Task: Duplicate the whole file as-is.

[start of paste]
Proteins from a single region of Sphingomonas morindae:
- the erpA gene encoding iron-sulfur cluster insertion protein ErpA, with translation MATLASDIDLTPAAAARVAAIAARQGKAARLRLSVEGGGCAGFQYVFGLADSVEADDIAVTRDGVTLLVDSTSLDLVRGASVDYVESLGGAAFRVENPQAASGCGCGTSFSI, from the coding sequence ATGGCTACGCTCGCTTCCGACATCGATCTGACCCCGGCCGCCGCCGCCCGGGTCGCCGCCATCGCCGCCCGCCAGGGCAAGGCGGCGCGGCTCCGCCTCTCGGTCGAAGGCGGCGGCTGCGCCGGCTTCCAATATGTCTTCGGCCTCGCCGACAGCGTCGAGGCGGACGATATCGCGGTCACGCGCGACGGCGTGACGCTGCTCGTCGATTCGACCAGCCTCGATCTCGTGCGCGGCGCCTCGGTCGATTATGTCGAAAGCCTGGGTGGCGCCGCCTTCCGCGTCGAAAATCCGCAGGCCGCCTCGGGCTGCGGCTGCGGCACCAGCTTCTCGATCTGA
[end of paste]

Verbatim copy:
Proteins from a single region of Sphingomonas morindae:
- the erpA gene encoding iron-sulfur cluster insertion protein ErpA, with translation MATLASDIDLTPAAAARVAAIAARQGKAARLRLSVEGGGCAGFQYVFGLADSVEADDIAVTRDGVTLLVDSTSLDLVRGASVDYVESLGGAAFRVENPQAASGCGCGTSFSI, from the coding sequence ATGGCTACGCTCGCTTCCGACATCGATCTGACCCCGGCCGCCGCCGCCCGGGTCGCCGCCATCGCCGCCCGCCAGGGCAAGGCGGCGCGGCTCCGCCTCTCGGTCGAAGGCGGCGGCTGCGCCGGCTTCCAATATGTCTTCGGCCTCGCCGACAGCGTCGAGGCGGACGATATCGCGGTCACGCGCGACGGCGTGACGCTGCTCGTCGATTCGACCAGCCTCGATCTCGTGCGCGGCGCCTCGGTCGATTATGTCGAAAGCCTGGGTGGCGCCGCCTTCCGCGTCGAAAATCCGCAGGCCGCCTCGGGCTGCGGCTGCGGCACCAGCTTCTCGATCTGA